CS 7810 - Foundations of Cryptography, Fall 2017

Course Description

Cryptography is the science of protecting information against adversarial eavesdropping and tampering. Although people have been fascinated with cryptography since ancient times, it has only recently blossomed into a scientific discipline with rigorous mathematical foundations and methodologies. In this graduate course, intended for students at the PhD level, we will provide an accelerated introduction to modern cryptography and quickly progress to advanced topics that are at the forefront of current research. We will start by understanding what kind of security properties can be achieved by relying solely on probability and information theory, without restricting the adversary's computational power. We will then study the complexity-theoretic basis of modern cryptography and the connection between computational hardness and pseudoradnomness. As the main component of the course, we will explore how to take a few well-studied problems in number theory and algebra and use them to build powerful cryptosystems with advanced functionality and security properties such as public-key encryption, digital signatures, multi-party computation, fully-homomorphic encryption, etc.

Prerequisites: The main pre-requisite is a high degree of mathematical maturity. We will also rely on some rudimentary knowledge of probability, algorithms, and theory of computation. No prior knowledge of cryptography or number theory is required (but some familiarity will be helpful).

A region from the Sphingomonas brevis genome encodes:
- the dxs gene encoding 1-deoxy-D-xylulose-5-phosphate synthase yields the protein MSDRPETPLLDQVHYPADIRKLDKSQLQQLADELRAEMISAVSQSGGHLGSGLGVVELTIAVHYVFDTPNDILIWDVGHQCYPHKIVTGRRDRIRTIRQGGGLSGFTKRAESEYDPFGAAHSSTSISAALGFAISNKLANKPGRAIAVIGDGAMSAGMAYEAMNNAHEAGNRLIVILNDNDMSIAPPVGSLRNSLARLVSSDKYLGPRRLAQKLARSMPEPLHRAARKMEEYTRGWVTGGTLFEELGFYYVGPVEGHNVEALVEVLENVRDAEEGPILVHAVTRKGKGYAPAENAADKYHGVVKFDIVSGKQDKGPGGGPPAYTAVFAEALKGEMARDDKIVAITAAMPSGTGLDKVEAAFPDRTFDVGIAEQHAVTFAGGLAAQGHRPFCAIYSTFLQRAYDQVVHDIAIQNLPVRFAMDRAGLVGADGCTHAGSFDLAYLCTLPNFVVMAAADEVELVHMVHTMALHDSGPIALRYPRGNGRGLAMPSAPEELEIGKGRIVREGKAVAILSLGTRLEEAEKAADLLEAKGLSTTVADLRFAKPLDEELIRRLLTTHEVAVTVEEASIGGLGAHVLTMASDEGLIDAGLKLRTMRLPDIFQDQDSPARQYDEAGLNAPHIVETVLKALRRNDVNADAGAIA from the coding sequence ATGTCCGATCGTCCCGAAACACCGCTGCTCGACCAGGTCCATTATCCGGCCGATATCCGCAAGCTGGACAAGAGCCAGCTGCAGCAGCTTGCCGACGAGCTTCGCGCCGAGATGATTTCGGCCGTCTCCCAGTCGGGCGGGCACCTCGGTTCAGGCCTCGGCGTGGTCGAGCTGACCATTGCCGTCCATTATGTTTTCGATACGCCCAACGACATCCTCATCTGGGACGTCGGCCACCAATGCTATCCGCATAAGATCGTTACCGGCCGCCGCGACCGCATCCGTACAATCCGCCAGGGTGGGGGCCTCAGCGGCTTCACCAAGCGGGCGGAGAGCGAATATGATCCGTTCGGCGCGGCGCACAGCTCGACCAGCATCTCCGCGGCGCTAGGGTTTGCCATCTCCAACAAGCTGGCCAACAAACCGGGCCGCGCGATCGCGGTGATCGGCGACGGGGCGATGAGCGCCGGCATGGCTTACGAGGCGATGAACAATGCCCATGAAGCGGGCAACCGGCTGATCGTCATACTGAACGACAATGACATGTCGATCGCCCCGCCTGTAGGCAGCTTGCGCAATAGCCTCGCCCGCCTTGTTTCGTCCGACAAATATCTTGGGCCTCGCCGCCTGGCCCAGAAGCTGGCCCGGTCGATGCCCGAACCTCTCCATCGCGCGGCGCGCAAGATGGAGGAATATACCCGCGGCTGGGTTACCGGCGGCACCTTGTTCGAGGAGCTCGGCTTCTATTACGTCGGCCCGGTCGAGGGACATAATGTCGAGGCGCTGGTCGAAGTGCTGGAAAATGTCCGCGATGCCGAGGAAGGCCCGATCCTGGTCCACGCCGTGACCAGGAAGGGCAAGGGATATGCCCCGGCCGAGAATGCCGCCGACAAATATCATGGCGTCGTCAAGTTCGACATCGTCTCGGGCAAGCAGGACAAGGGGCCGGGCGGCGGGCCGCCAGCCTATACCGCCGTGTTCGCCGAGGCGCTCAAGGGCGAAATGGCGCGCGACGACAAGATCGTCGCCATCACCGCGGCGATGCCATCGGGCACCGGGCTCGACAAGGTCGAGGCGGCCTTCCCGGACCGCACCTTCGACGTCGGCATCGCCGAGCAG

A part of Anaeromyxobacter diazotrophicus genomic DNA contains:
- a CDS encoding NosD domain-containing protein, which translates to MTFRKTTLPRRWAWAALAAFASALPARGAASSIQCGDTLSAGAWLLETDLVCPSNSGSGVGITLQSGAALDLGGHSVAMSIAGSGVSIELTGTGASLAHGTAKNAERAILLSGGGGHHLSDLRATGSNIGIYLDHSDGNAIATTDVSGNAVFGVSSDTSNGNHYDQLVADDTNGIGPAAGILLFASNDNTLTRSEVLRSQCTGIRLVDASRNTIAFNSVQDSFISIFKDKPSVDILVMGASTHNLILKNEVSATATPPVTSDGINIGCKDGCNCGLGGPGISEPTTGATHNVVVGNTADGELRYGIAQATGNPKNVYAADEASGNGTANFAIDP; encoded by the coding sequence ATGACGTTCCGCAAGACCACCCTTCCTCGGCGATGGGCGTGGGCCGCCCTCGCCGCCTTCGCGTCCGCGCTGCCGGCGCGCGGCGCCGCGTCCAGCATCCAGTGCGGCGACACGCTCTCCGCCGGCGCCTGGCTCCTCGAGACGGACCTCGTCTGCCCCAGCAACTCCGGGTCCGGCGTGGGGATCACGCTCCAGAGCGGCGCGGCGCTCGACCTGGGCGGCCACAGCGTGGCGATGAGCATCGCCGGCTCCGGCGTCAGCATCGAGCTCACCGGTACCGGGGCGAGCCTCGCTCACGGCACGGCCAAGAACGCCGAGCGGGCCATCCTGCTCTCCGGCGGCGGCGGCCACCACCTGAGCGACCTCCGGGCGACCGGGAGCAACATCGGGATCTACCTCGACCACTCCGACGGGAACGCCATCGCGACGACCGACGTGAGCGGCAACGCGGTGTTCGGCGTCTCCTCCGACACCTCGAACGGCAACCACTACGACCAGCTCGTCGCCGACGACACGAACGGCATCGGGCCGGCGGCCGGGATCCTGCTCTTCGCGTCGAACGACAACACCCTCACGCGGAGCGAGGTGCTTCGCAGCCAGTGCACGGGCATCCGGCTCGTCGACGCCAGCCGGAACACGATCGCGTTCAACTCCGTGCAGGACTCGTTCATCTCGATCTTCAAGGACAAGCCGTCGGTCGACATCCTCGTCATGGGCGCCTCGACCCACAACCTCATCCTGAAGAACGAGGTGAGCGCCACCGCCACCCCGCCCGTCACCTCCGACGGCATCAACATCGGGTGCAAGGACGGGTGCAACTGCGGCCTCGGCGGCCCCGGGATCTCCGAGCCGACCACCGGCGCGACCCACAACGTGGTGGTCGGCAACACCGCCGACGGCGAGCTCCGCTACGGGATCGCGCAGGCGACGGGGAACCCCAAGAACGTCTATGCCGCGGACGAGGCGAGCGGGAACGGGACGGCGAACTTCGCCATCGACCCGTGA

Although the course is intended for PhD students, interested undergraduate and Masters students are encouraged to contact the instructor.

Logistics

Lecture Time: Monday, Wednesday: 2:50 pm - 4:30 pm
Location: Ryder Hall 157
Instructor: Daniel Wichs. Email: (instructor's five-letter last name)@ccs.neu.edu.
Office hours: By appointment. Office 622 ISEC.

Grading

Problem Sets 40%, Scribe Notes 10%, Class Project 20%, Final Exam 30%

Resources

Students will be asked to scribe lecture notes in latex, which will serve as the main resource for the course. The following textbook is useful as a reference: Introduction to Modern Cryptography by Katz and Lindell.
Other useful resources include:
Graduate Crypto Book by Dan Boneh and Victor Shoup.
Lecture Notes by Rafael Pass and Abhi Shelat.
Lecture notes by Yevgeniy Dodis
Lecture notes by Chris Peikert
Lecture notes by Boaz Barak.
Slides by Stefan Dziembowski.
Slides,Notes by Gil Segev.

Scribing

You should scribe notes in LaTex. Use the following example notes as a template. You also need this preamble to compile. The scribed notes are due one week after the lecture.

Problem Sets

Problem sets will be posted here. Use latex to write up your solutions. A template file is provided for you for each problem set. You should try to solve each problem on your own. If you can't solve the problem on your own, you are allowed to discuss with others from the class. However, you must write down the solution on your own. You should also write down who you discussed each problem with. You are not allowed to use any other external resources.

Lectures

Class/Date Topic Covered Notes
Class 1, 9/6: introduction, perfect secrecy, one-time pad, optimality. notes , slides
Class 2, 9/11: authentication, secret sharing scribe notes.
Class 3, 9/13: multiparty computation, statistical distance
Class 4, 9/18: statistical security, computational security, indistinguishability


Tentative Syllabus

Information-Theoretic Cryptography
Foundations of Symmetric-Key Cryptography
Number-Theory Assumptions and Cryptosystems I Assumptions and Cryptosystems II Sigma Protocols, Signatures, and Zero-Knowledge Proofs Advanced Topics (depending on time and interest)